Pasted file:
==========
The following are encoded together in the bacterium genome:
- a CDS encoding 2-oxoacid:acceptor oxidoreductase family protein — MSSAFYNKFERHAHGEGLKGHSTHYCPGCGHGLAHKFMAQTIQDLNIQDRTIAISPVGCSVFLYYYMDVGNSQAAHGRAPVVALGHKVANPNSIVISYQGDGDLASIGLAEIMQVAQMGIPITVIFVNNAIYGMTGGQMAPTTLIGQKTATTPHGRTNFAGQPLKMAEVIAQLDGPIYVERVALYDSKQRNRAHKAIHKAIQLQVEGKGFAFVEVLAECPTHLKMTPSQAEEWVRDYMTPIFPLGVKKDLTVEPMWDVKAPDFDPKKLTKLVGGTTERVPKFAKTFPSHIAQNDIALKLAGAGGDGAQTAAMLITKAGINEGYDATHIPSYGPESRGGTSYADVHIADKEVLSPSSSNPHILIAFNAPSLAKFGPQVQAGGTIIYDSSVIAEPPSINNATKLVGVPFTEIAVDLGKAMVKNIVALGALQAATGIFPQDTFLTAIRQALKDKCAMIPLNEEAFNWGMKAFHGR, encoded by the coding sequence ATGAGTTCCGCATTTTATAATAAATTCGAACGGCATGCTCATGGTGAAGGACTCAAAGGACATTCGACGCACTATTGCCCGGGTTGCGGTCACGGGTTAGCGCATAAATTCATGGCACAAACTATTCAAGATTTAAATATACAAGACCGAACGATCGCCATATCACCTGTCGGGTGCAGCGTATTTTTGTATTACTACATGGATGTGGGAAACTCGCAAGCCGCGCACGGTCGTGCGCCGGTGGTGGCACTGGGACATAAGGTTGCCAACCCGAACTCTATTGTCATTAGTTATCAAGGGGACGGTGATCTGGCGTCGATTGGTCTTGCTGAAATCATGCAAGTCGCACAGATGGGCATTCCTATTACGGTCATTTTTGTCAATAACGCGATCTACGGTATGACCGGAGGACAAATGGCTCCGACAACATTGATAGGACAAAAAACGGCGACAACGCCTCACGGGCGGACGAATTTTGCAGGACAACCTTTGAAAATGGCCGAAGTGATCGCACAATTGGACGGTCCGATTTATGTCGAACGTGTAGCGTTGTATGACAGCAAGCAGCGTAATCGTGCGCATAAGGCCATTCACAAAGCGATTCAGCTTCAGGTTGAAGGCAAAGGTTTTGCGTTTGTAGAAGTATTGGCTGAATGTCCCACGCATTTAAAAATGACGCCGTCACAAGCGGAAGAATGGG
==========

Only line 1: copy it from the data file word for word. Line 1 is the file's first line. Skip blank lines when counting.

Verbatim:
The following are encoded together in the bacterium genome: